QB Chris Simms and the Bucs will hold one mini-camp practice at the stadium but will also get in some last workouts at One Buc Place
In one short week, the Tampa Bay Buccaneers will slide quietly into the calm before the storm, the final lull in the schedule across the NFL landscape before the 2006 season begins in earnest.
It is customary, after a spring and early summer spent practicing and meeting as often as league rules allow, to take a solid month off before the onset of training camp. Players and coaches alike use that small window in the schedule to recharge their batteries and sharpen their wills for the grueling months that lie ahead. Even with football, absence makes the hear grow fonder.
For the Buccaneers, though, there is one final and important task to take care of before this extended vacation. The team will conduct its only mandatory, full-team mini-camp of the offseason next week, practicing four times over the course of three days and putting the final touches on their pre-training camp preparations.
Confident that the work of the last three months – including a rookie mini-camp after the draft and 14 "organized team activity" days – has gone well, the players are eager to finish on a strong note.
"We just continue to work hard," said quarterback Chris Simms, who will go into the season as the undisputed starter for the first time in his four-year career. "We've had a lot of guys doing a lot of great things. Our offensive line, especially, just comes out here and busts their butts. Then of course the new guys, the rookies, have been putting in some long hours so they can come out here and be successful, and it's definitely paying off."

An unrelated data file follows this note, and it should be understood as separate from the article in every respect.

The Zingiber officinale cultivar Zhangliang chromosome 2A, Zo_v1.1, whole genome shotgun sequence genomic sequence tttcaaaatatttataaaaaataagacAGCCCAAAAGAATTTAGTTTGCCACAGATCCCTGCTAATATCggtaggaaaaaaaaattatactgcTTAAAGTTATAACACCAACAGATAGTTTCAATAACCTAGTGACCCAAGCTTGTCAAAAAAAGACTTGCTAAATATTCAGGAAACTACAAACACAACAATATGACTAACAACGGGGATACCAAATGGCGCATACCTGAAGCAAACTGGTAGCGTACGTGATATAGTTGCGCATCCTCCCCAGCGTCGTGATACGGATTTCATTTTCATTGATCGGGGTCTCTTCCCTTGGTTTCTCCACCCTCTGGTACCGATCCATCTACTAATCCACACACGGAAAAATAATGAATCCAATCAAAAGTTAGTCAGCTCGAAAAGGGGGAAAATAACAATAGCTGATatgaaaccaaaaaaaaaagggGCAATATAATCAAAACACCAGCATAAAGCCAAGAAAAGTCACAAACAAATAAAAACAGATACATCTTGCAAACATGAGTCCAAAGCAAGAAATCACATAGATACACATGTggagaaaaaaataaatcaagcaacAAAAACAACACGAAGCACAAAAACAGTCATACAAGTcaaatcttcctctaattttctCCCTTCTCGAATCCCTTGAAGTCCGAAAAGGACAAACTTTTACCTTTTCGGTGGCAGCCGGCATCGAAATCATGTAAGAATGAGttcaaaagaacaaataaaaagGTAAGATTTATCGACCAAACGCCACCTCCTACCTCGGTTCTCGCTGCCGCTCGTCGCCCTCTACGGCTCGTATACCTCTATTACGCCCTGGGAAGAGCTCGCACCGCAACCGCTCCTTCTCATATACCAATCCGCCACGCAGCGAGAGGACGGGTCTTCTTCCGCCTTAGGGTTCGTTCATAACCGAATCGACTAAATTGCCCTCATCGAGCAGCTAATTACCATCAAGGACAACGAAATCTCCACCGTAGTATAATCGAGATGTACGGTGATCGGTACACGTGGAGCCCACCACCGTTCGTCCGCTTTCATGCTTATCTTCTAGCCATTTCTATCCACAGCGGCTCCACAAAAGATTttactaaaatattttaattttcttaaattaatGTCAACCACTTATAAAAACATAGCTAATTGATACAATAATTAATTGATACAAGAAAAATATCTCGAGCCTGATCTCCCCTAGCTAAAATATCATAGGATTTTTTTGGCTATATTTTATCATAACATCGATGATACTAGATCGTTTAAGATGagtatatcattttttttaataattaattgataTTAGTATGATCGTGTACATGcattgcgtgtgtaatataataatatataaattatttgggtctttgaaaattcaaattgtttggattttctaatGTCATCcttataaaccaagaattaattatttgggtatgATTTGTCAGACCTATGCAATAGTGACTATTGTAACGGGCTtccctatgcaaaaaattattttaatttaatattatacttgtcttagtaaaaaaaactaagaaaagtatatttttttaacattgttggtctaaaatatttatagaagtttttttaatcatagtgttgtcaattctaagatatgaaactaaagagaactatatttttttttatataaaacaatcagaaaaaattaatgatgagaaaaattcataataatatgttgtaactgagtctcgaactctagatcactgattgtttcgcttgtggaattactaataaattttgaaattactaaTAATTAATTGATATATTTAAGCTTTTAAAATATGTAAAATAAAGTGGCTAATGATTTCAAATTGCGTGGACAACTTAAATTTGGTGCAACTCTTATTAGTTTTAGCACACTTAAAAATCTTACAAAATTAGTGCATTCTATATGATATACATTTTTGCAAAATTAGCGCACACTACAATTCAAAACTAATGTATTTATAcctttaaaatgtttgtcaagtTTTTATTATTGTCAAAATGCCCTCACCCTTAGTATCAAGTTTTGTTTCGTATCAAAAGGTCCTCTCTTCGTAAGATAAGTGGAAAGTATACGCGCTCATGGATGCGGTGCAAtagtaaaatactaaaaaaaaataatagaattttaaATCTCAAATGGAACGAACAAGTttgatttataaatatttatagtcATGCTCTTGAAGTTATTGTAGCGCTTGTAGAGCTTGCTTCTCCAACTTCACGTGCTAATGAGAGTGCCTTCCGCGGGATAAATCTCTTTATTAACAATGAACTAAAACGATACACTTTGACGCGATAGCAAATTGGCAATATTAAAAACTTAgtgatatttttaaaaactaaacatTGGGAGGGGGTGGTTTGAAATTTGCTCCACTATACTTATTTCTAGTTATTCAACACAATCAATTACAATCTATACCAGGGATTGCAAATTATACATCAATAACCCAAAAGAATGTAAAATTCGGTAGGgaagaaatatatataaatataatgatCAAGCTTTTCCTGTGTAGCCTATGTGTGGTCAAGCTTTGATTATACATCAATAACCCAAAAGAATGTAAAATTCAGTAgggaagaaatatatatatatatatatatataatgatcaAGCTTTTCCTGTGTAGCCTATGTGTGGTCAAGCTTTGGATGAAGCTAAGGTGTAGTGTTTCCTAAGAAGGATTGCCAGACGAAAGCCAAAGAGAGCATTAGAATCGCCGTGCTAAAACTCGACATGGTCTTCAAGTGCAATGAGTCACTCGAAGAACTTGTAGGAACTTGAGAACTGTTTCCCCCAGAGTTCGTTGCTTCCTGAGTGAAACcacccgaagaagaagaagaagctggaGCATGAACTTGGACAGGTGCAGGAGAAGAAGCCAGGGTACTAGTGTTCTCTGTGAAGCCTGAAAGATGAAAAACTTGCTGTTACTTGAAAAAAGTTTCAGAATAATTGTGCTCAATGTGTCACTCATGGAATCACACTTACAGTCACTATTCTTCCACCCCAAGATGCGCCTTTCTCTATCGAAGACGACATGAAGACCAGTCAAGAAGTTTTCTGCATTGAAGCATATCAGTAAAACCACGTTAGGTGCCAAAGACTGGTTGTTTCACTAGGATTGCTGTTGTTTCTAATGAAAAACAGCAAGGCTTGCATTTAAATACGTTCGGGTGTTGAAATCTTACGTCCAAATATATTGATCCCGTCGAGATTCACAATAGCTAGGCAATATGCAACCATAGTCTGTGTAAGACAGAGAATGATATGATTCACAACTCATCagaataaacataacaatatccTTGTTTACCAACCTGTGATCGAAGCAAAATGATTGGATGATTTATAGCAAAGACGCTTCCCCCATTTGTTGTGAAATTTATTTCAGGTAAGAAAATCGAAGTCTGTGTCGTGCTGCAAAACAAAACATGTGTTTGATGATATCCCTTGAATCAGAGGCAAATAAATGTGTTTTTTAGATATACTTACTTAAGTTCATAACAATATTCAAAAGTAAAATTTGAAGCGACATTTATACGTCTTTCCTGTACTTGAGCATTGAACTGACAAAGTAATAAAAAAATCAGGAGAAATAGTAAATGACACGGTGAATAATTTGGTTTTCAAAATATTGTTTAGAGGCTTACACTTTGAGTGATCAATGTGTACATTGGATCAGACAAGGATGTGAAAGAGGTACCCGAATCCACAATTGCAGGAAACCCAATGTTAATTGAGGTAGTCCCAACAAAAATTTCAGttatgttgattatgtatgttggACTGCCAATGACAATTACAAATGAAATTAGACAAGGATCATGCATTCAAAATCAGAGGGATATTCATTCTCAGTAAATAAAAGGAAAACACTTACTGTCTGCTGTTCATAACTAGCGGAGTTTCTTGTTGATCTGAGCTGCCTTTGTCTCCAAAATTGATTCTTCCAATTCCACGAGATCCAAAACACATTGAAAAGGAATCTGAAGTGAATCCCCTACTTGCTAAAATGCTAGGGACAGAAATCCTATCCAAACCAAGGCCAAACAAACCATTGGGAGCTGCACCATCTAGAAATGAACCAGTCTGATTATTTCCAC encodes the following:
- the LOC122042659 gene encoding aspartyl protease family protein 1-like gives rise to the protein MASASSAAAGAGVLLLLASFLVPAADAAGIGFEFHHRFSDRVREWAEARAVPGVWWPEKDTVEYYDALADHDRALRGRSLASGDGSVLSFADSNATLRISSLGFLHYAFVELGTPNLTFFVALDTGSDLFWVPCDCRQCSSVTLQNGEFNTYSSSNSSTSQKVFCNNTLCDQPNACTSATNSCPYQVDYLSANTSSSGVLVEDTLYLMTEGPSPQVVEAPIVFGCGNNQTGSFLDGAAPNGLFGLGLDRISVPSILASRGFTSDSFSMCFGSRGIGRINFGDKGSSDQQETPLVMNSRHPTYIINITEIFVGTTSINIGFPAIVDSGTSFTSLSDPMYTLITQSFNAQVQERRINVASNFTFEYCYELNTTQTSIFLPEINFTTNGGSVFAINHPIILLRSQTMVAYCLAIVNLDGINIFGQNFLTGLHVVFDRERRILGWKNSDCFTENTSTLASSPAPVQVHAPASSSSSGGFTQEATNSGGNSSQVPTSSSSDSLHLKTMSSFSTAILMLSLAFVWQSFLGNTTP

The mini-camp, which will start with a two-a-day on Tuesday, will also be the team's last official work at One Buccaneer Place, the franchise headquarters since its inception in 1976. The Bucs will gather next in Central Florida for training camp, which is scheduled to begin on July 27 and break on August 17. Upon its return to Tampa, the team plans to begin practicing at its new, soon-to-be-completed and state-of-the-art training facility just to the east of Raymond James Stadium.
That anticipated move, combined with the players' desire to trade in their practice jerseys for some real game gear, should make that final month of down time count down quickly.
"I think everyone's antsy for the season to start," said Simms. "I know I'm always excited this time of year because you're getting close. There's only so much you can practice before you want to get out there and start playing games."
Each of the four mini-camp practices will last approximately two hours. The team will take the field at One Buc Place at 10:00 a.m. and 2:45 p.m. ET on Tuesday, then head to the stadium for its one practice on Wednesday, beginning at 10:15 a.m.. The last field session of the camp, and the last official bit of business in the team's 14-week offseason training program, will begin at 10:00 a.m. on Thursday morning and conclude at noon.
Unlike training camp, these practices are not open to the public. However, the media have been invited to attend all four workouts in their entirety.
Of course, the organization doesn't go into complete shutdown during the month-long run-up to camp. Players scatter to their families or favorite vacation spots but still maintain conditioning programs, not wanting to hit camp at a disadvantage. The player personnel department stays busy tweaking the camp roster and getting the unsigned draft choices under contract in time for the reporting date. And coaches, while encouraged to vacation, are still coaches; there is always more film to be watched.